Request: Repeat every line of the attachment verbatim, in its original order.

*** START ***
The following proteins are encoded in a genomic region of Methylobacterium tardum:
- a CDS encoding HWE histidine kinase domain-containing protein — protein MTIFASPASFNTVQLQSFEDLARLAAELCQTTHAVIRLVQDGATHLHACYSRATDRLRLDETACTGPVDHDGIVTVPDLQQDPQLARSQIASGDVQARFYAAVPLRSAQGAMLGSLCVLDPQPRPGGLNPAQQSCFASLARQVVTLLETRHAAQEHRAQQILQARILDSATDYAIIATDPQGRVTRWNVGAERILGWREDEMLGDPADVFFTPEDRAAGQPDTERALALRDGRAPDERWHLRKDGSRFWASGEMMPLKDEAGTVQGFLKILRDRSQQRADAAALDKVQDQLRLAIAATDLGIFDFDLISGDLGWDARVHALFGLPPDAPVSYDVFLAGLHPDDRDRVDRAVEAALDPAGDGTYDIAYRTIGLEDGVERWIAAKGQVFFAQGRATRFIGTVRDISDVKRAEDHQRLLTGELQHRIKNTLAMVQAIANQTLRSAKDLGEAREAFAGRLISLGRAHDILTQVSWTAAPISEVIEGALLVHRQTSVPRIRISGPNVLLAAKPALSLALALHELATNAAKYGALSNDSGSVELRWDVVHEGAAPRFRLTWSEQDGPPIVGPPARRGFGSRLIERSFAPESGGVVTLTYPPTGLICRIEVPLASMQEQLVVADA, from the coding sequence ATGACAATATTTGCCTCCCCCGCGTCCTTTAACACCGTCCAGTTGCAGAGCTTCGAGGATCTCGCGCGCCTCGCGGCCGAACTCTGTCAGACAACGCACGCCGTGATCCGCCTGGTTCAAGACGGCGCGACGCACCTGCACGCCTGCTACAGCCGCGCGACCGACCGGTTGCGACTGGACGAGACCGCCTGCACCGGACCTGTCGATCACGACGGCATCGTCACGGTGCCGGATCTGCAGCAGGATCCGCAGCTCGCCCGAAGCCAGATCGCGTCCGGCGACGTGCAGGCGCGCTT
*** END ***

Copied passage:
The following proteins are encoded in a genomic region of Methylobacterium tardum:
- a CDS encoding HWE histidine kinase domain-containing protein — protein MTIFASPASFNTVQLQSFEDLARLAAELCQTTHAVIRLVQDGATHLHACYSRATDRLRLDETACTGPVDHDGIVTVPDLQQDPQLARSQIASGDVQARFYAAVPLRSAQGAMLGSLCVLDPQPRPGGLNPAQQSCFASLARQVVTLLETRHAAQEHRAQQILQARILDSATDYAIIATDPQGRVTRWNVGAERILGWREDEMLGDPADVFFTPEDRAAGQPDTERALALRDGRAPDERWHLRKDGSRFWASGEMMPLKDEAGTVQGFLKILRDRSQQRADAAALDKVQDQLRLAIAATDLGIFDFDLISGDLGWDARVHALFGLPPDAPVSYDVFLAGLHPDDRDRVDRAVEAALDPAGDGTYDIAYRTIGLEDGVERWIAAKGQVFFAQGRATRFIGTVRDISDVKRAEDHQRLLTGELQHRIKNTLAMVQAIANQTLRSAKDLGEAREAFAGRLISLGRAHDILTQVSWTAAPISEVIEGALLVHRQTSVPRIRISGPNVLLAAKPALSLALALHELATNAAKYGALSNDSGSVELRWDVVHEGAAPRFRLTWSEQDGPPIVGPPARRGFGSRLIERSFAPESGGVVTLTYPPTGLICRIEVPLASMQEQLVVADA, from the coding sequence ATGACAATATTTGCCTCCCCCGCGTCCTTTAACACCGTCCAGTTGCAGAGCTTCGAGGATCTCGCGCGCCTCGCGGCCGAACTCTGTCAGACAACGCACGCCGTGATCCGCCTGGTTCAAGACGGCGCGACGCACCTGCACGCCTGCTACAGCCGCGCGACCGACCGGTTGCGACTGGACGAGACCGCCTGCACCGGACCTGTCGATCACGACGGCATCGTCACGGTGCCGGATCTGCAGCAGGATCCGCAGCTCGCCCGAAGCCAGATCGCGTCCGGCGACGTGCAGGCGCGCTT